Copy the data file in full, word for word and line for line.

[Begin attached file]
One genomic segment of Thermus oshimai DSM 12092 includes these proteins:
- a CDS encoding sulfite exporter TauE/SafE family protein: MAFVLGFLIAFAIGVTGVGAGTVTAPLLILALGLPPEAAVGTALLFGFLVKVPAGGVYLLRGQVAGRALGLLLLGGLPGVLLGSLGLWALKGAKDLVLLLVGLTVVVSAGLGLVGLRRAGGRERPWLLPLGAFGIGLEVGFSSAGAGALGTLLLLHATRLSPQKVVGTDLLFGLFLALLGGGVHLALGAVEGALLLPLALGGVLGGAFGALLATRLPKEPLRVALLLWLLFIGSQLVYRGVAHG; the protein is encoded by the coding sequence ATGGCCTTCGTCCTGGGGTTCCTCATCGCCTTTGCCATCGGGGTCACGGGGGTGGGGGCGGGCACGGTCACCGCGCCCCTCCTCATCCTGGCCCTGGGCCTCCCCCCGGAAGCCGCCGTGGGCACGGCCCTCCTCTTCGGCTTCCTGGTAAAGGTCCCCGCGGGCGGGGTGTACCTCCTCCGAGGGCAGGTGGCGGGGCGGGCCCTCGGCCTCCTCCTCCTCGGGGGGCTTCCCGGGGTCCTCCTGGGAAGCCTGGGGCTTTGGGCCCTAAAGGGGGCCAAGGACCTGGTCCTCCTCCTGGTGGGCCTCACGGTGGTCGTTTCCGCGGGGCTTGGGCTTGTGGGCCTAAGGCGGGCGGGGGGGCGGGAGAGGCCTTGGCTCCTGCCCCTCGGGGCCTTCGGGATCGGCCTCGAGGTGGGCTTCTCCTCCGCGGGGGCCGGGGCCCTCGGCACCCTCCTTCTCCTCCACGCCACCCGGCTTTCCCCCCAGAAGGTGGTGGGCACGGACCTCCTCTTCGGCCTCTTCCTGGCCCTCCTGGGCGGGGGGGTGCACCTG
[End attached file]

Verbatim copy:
One genomic segment of Thermus oshimai DSM 12092 includes these proteins:
- a CDS encoding sulfite exporter TauE/SafE family protein: MAFVLGFLIAFAIGVTGVGAGTVTAPLLILALGLPPEAAVGTALLFGFLVKVPAGGVYLLRGQVAGRALGLLLLGGLPGVLLGSLGLWALKGAKDLVLLLVGLTVVVSAGLGLVGLRRAGGRERPWLLPLGAFGIGLEVGFSSAGAGALGTLLLLHATRLSPQKVVGTDLLFGLFLALLGGGVHLALGAVEGALLLPLALGGVLGGAFGALLATRLPKEPLRVALLLWLLFIGSQLVYRGVAHG; the protein is encoded by the coding sequence ATGGCCTTCGTCCTGGGGTTCCTCATCGCCTTTGCCATCGGGGTCACGGGGGTGGGGGCGGGCACGGTCACCGCGCCCCTCCTCATCCTGGCCCTGGGCCTCCCCCCGGAAGCCGCCGTGGGCACGGCCCTCCTCTTCGGCTTCCTGGTAAAGGTCCCCGCGGGCGGGGTGTACCTCCTCCGAGGGCAGGTGGCGGGGCGGGCCCTCGGCCTCCTCCTCCTCGGGGGGCTTCCCGGGGTCCTCCTGGGAAGCCTGGGGCTTTGGGCCCTAAAGGGGGCCAAGGACCTGGTCCTCCTCCTGGTGGGCCTCACGGTGGTCGTTTCCGCGGGGCTTGGGCTTGTGGGCCTAAGGCGGGCGGGGGGGCGGGAGAGGCCTTGGCTCCTGCCCCTCGGGGCCTTCGGGATCGGCCTCGAGGTGGGCTTCTCCTCCGCGGGGGCCGGGGCCCTCGGCACCCTCCTTCTCCTCCACGCCACCCGGCTTTCCCCCCAGAAGGTGGTGGGCACGGACCTCCTCTTCGGCCTCTTCCTGGCCCTCCTGGGCGGGGGGGTGCACCTG